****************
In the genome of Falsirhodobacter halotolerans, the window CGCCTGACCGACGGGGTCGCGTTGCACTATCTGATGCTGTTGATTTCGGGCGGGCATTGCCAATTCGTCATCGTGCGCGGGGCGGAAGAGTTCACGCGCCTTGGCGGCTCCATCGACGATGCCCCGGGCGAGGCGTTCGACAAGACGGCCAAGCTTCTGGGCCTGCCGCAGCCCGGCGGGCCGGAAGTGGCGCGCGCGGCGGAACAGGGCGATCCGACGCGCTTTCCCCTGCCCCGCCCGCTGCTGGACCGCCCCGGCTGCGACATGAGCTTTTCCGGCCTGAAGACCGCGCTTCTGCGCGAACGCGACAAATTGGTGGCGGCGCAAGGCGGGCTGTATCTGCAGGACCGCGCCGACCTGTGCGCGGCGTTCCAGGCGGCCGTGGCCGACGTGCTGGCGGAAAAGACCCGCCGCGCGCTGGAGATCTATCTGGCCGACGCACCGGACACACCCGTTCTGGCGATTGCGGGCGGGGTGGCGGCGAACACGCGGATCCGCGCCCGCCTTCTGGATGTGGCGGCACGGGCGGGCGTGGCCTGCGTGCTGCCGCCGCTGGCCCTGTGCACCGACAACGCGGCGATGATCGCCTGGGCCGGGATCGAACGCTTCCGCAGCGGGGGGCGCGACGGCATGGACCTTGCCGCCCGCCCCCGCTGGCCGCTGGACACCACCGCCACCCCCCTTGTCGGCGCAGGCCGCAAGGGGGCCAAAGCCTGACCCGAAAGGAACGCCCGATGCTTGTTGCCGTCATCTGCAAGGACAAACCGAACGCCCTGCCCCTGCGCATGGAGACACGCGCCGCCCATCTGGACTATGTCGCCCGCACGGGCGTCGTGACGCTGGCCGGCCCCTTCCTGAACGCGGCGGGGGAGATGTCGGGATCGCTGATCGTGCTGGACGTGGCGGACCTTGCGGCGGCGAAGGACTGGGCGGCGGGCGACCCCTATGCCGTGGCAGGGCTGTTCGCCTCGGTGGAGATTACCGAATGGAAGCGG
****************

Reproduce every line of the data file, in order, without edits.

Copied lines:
In the genome of Falsirhodobacter halotolerans, the window CGCCTGACCGACGGGGTCGCGTTGCACTATCTGATGCTGTTGATTTCGGGCGGGCATTGCCAATTCGTCATCGTGCGCGGGGCGGAAGAGTTCACGCGCCTTGGCGGCTCCATCGACGATGCCCCGGGCGAGGCGTTCGACAAGACGGCCAAGCTTCTGGGCCTGCCGCAGCCCGGCGGGCCGGAAGTGGCGCGCGCGGCGGAACAGGGCGATCCGACGCGCTTTCCCCTGCCCCGCCCGCTGCTGGACCGCCCCGGCTGCGACATGAGCTTTTCCGGCCTGAAGACCGCGCTTCTGCGCGAACGCGACAAATTGGTGGCGGCGCAAGGCGGGCTGTATCTGCAGGACCGCGCCGACCTGTGCGCGGCGTTCCAGGCGGCCGTGGCCGACGTGCTGGCGGAAAAGACCCGCCGCGCGCTGGAGATCTATCTGGCCGACGCACCGGACACACCCGTTCTGGCGATTGCGGGCGGGGTGGCGGCGAACACGCGGATCCGCGCCCGCCTTCTGGATGTGGCGGCACGGGCGGGCGTGGCCTGCGTGCTGCCGCCGCTGGCCCTGTGCACCGACAACGCGGCGATGATCGCCTGGGCCGGGATCGAACGCTTCCGCAGCGGGGGGCGCGACGGCATGGACCTTGCCGCCCGCCCCCGCTGGCCGCTGGACACCACCGCCACCCCCCTTGTCGGCGCAGGCCGCAAGGGGGCCAAAGCCTGACCCGAAAGGAACGCCCGATGCTTGTTGCCGTCATCTGCAAGGACAAACCGAACGCCCTGCCCCTGCGCATGGAGACACGCGCCGCCCATCTGGACTATGTCGCCCGCACGGGCGTCGTGACGCTGGCCGGCCCCTTCCTGAACGCGGCGGGGGAGATGTCGGGATCGCTGATCGTGCTGGACGTGGCGGACCTTGCGGCGGCGAAGGACTGGGCGGCGGGCGACCCCTATGCCGTGGCAGGGCTGTTCGCCTCGGTGGAGATTACCGAATGGAAGCGG